Deep brain stimulation is a type of functional neurosurgery or neuromodulation. It is done by implanting electrodes into a specific area of the brain. The electrodes release electrical impulses into the brain, which helps to regulate abnormal activity. The electrical impulses are controlled by a device that is placed in the upper part of the chest, similar to a pacemaker. This device is connected to the brain via wires that run under the skin.
Like all surgeries, deep brain stimulation is not likely to be the first treatment you have tried to cure or minimize the symptoms of your condition. Deep brain stimulation is usually only offered to patients that has failed to have a positive effect from treatments such a medication.
This is still a fairly new treatment, meaning that there is still a lot to learn about the benefits. Here are some of the most common conditions that can be treated with deep brain stimulation:
Dystonia (Uncontrollable muscle contractions0
Epilepsy (An abnormality in the brain that causes seizures)
Tremor (uncontrollable movement)
Deep brain stimulation is also being trialed for treatment of conditions including:
Traumatic brain injuries
This procedure is considered a minimally invasive and low-risk treatment option, as there is no need to make a large incision mark. However, it is still important that you understand all the possible complications before you go ahead with the treatment. Possible complications include:
Bleeding on the brain
After a few weeks, once you have started to recover, your device will be turned. This can cause temporary side effects; however, it is likely that these will go once the settings have been optimized for you (this can be a few months before you find the best settings).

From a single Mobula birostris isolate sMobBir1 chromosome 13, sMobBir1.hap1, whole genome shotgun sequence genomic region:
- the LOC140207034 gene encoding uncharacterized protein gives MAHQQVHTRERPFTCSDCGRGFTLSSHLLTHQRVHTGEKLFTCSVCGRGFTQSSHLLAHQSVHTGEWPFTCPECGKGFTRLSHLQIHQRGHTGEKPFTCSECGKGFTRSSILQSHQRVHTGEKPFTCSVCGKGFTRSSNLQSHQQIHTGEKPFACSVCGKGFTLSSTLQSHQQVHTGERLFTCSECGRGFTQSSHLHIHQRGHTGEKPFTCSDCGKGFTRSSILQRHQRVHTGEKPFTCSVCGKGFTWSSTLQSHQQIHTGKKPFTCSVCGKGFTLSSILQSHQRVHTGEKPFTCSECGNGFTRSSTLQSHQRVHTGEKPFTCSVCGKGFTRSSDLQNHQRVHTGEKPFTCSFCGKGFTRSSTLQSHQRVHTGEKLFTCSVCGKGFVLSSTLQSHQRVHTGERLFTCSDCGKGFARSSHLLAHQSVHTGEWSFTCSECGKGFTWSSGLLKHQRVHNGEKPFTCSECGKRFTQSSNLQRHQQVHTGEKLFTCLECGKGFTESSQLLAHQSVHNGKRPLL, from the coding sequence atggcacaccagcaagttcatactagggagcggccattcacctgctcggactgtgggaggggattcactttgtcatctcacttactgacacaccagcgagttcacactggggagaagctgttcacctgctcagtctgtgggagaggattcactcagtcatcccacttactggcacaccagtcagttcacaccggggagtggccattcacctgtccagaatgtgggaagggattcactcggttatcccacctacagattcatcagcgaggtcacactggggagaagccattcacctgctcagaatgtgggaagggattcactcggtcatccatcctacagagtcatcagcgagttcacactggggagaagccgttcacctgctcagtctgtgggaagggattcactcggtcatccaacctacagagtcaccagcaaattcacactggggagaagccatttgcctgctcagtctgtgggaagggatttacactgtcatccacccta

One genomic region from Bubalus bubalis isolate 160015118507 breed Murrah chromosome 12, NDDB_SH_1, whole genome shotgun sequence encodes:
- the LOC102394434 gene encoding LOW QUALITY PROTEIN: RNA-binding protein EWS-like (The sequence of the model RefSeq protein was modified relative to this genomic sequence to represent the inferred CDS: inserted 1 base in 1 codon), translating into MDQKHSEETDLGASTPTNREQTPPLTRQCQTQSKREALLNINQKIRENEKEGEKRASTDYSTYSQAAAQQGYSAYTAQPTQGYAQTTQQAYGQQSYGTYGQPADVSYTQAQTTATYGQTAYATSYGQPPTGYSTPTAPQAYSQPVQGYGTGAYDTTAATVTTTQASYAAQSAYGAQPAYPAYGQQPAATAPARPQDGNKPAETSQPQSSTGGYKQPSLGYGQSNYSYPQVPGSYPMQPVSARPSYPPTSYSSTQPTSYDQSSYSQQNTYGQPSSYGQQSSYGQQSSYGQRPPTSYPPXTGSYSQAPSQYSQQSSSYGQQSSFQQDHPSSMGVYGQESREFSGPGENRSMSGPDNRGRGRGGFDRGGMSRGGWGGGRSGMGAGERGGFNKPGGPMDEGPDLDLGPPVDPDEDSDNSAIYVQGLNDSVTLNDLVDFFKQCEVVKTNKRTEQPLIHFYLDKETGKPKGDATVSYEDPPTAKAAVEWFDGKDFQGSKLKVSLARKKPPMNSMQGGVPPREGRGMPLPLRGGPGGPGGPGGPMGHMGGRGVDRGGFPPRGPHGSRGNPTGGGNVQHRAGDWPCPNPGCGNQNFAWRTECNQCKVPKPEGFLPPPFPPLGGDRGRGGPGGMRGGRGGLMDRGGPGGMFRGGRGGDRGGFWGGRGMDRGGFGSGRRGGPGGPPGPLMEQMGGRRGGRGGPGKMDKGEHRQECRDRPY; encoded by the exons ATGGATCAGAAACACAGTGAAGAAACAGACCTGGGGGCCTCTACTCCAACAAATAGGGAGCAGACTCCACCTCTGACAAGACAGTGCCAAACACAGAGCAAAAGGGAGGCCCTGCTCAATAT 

The way that you use your deep brain stimulation machine will likely be different from other patients as it is unique for you condition and symptoms that you experience.
What does deep brain stimulation do?
Deep brain stimulation (DBS) is a neurosurgical procedure that uses implanted electrodes and electrical stimulation to treat movement disorders associated with Parkinson’s disease (PD), essential tremor, dystonia and other neurological conditions.
What is deep brain stimulation and how does it work?
How DBS Works. DBS is a surgical procedure that delivers high-frequency electrical stimulation to precise areas of the brain. This is done by implanting a thin wire with electrodes at the tip. The electrodes are precisely placed into a brain site that carries the abnormal signals producing the symptoms.
Why is deep brain stimulation bad?
An individual who has undergone DBS may experience movement-related adverse events such as a loss of balance, marginal paralysis, jolts and shocks, and reduced coordination. It is not uncommon for patients to experience heightened tremors in the aftermath of DBS surgery
What is the success rate of deep brain stimulation?
CONCLUSIONS: DBS for PD is associated with a 10-year survival rate of 51%. Survey data suggest that while DBS does not halt disease progression in PD, it provides durable symptomatic relief and allows many individuals to maintain ADLs over long-term follow-up greater than 10 years